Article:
"1. Each of these committees shall consist of the Dean, exofficio, and eight members of the University Faculty to be appointed by the President upon the adoption of this resolution. 2.

Of the eight members to be thus appointed, two shall be appointed to serve until November ist, 1908, two until November ist, 1909, two until November ist, 1910 and two until November ist, 1911.

"3. Vacancies to occur by the expiration of a termon November ist of each year shall be filled by appointments to be made annually in October by the President.

“4. A member appointed for a full term of four years, or a member appointed to fill a term of more than one year shall not be eligible to renewed appointment at the end of that term.

"5 Vacancies occurring before the expiration of a term shall be filled by appointment by the President for the remainder of the unexpired term.

"6. In case of temporary inability to act, due to absence from the University or other cause, an ad interim appointment may be made by the President to be effective while the inability of the regular member continues."

It was understood that the Registrar should continue to act as before as secretary of the Committee on Admission by Certificate and the Committee on Student Affairs.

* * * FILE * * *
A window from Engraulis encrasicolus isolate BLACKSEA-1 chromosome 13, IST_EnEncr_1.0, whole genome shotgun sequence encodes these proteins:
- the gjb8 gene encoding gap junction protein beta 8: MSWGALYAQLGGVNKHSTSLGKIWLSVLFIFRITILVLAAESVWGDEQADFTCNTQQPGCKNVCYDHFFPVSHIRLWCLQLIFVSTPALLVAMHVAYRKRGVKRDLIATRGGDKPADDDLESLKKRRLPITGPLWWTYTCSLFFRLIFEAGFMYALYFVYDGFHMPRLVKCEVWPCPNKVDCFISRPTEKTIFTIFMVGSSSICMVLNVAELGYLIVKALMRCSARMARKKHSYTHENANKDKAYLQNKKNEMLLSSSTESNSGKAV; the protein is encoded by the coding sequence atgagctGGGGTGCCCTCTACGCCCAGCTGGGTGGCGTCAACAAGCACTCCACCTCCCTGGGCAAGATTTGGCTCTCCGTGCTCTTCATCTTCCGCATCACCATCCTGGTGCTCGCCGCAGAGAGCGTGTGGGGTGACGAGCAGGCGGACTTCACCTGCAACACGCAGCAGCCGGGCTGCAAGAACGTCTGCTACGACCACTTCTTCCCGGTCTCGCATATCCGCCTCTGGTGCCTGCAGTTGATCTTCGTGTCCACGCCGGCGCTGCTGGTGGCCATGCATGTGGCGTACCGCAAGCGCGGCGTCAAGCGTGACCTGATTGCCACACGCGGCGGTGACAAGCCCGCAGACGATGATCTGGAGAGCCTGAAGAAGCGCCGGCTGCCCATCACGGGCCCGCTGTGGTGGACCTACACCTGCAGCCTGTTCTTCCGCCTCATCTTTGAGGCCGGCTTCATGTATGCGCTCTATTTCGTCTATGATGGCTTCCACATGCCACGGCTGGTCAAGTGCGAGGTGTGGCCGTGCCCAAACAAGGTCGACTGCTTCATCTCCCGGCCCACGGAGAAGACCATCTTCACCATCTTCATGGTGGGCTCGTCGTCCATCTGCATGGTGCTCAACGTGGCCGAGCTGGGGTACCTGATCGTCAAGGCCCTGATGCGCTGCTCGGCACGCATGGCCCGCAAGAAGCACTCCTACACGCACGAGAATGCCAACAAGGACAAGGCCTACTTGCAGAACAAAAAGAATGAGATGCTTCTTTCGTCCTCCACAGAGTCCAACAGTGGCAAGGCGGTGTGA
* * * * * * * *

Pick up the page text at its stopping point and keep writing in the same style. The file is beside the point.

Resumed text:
Since February 14, 1908, the functions formerly exercised by the Committee on Student Organizations and on Student Conduct have been discharged by the single Committee on Student Affairs.

The most important action of the year dealing with student organizations was that taken February 14, 1908, when the Univer

sity Faculty on the recommendation of the Committee on Student Affairs adopted the following amendment to the Rules Governing Student Organizations:

"In applying Rule IIc to baseball, any person, who, after April ist, 1908, plays under a name other than his own, or who plays in a contest at which an admission fee is charged except as a member or representative of a school or college team, shall be conclusively presumed to have violated this rule.

The following explanation of this action of the Faculty was made by the chairman of the Committee: